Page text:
When the offense sets their formation, the quarterback will often take a look at the defensive formation and may choose to change the play at that time. This is called an audible. Different quarterbacks indicate it differently, but our favorite comes from Stanford, when the quarterback yells something like, “Kill kill kill!” and does a strange sort of chicken flapping action with elbows and arms tucked in, hands pointing out from the shoulders, then poking outwards.
Tacos El G Season
I have started to refer to college football season as “Tacos El G” season since we transitioned into a post-game tradition of going to Taqueria El Grullense after games. The restaurant is a dive, but the food seems good and authentic. The wet green/red burritos are quite popular among us, and if it was a hot day, I will usually get horchata as well.
Now that I enumerate a few of them, perhaps there aren’t as many as I thought there were. Perhaps I’ll count season tickets as a tradition in their own right. What really seems to matter here is the regularity and the comfort and cohesiveness that the activity brings. Maybe football (and sports as a whole) are ridiculous, but at least I’m participating in something bigger.
I had never been so concerned about athletes, many of whom I have never even seen, before I joined a fantasy football league this season. For the past 4 months, my fantasy roster replaced my email inbox as the focus of constant checking for changes that rarely happens. I was concerned that fantasy football would become a big distraction in my life, and it did, but I can’t wait for next season to start.
For the uninitiated, fantasy sports make users the owner of a fantasy team from some real, professional sport. Each season, you and a group of other owners (typically 10 total in fantasy football) form a league and draft players onto your team. For each game day, you set your lineup of players, and your team’s performance is determined by the actual players’ performance in real life. By scoring various outcomes from the actual games, your fantasy team accumulates points, which determine how well you did in a week. A common structure for leagues is “head-to-head” matchups each week, where you and another team play each other, and the team with the higher score that week wins. This process lasts all season, and some system determines the winner. Along the way, team owners trade players, “sign” free agents, and tweak their rosters based on news, statistics, predictions, superstitions, and wild guesses to do the best they can.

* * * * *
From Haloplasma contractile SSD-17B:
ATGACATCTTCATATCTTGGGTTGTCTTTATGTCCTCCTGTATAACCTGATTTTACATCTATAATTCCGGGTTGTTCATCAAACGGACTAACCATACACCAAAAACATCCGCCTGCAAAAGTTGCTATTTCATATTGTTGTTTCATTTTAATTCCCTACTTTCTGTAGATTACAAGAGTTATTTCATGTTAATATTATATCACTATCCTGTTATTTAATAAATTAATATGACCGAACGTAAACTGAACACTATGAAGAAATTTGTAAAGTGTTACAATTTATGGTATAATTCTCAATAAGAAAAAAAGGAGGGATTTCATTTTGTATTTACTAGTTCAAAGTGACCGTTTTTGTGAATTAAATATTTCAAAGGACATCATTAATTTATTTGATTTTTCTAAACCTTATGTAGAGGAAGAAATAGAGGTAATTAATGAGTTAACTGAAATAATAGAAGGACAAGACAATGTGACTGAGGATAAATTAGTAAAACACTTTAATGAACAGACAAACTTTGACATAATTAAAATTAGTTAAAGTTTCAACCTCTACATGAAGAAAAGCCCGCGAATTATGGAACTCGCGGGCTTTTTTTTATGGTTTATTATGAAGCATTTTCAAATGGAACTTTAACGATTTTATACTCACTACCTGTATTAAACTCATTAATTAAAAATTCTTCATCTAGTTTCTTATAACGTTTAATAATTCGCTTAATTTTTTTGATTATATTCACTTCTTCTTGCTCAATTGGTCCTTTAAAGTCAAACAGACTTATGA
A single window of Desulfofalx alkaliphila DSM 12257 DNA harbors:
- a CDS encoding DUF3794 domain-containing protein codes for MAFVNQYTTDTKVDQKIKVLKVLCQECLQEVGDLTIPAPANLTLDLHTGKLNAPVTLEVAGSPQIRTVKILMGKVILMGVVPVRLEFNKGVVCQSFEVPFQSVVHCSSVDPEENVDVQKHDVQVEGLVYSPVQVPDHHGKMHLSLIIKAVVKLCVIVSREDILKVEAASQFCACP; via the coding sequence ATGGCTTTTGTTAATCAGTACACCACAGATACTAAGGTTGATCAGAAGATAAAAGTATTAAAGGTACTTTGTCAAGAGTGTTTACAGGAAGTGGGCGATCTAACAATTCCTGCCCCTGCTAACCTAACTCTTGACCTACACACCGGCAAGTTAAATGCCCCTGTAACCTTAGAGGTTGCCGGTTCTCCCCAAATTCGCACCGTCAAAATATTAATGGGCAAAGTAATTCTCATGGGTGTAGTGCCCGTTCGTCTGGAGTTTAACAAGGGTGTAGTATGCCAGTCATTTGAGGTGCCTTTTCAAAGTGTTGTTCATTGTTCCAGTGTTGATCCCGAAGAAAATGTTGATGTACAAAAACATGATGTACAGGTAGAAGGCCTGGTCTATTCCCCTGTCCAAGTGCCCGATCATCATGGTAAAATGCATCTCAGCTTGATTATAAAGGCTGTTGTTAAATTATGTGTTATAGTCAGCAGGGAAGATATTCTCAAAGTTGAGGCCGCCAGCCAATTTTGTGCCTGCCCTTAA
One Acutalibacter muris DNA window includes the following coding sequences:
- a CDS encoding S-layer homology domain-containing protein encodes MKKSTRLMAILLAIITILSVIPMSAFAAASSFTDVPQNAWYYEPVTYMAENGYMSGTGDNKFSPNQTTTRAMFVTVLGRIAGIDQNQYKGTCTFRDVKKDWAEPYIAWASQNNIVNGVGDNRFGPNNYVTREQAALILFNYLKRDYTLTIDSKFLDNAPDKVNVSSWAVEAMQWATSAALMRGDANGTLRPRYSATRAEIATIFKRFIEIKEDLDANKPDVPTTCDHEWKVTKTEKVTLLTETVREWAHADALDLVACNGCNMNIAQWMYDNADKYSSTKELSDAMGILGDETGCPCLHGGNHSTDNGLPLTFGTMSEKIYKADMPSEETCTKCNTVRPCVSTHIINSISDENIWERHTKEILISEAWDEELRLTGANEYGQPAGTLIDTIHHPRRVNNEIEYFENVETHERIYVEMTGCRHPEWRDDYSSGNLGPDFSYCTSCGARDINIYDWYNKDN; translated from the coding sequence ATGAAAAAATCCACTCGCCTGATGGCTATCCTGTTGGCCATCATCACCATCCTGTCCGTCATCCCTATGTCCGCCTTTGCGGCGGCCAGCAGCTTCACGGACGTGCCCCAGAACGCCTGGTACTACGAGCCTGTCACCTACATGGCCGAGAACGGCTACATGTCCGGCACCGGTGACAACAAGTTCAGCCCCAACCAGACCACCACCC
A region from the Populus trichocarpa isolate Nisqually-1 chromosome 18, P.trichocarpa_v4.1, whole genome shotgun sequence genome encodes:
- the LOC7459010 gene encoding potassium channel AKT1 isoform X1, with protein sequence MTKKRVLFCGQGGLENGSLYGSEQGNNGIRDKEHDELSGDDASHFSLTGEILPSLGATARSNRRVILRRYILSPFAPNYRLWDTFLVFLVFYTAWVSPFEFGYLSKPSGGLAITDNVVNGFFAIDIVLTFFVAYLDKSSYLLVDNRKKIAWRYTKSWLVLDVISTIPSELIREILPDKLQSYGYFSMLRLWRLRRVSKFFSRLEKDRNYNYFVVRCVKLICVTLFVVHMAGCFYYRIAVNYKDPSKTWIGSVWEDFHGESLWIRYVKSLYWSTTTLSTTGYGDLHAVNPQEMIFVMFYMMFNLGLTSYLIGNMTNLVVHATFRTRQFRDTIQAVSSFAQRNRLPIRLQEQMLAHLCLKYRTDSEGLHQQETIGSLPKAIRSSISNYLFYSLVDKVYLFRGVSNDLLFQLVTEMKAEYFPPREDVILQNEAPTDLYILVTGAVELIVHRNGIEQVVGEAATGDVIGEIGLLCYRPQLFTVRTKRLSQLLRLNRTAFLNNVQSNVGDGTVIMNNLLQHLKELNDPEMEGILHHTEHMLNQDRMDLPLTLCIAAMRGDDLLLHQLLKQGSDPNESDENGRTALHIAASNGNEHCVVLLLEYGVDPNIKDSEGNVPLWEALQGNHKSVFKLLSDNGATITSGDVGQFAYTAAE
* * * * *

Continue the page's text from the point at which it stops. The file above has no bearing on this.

Currently, the NFL is in playoffs, which is the end of the fantasy season. My team finished 2nd during the regular season after 13 weeks and ended up 4th in the playoffs*. And despite looking over player rankings again and again, I still know little about the NFL. I have strong opinions about players who I have never seen play before, but I don’t how well their teams are doing or who their defense or coach is. I’m not sure whether that is ever going to change: I didn’t watch NFL games before this season, and I avoided watching this season because I would be too anxious about fantasy.
Still, it’s been a great way to keep up with friends. Most of them are in the area, so we have something to talk about regularly, but it has also been the start of a few random email threads with friends hundreds of miles away as well. We could keep in touch for its own sake, but we don’t. We could just talk sports and pop culture, but we don’t. When we turn it into a activity, however, then we have context to push us towards talking, and then everything is great.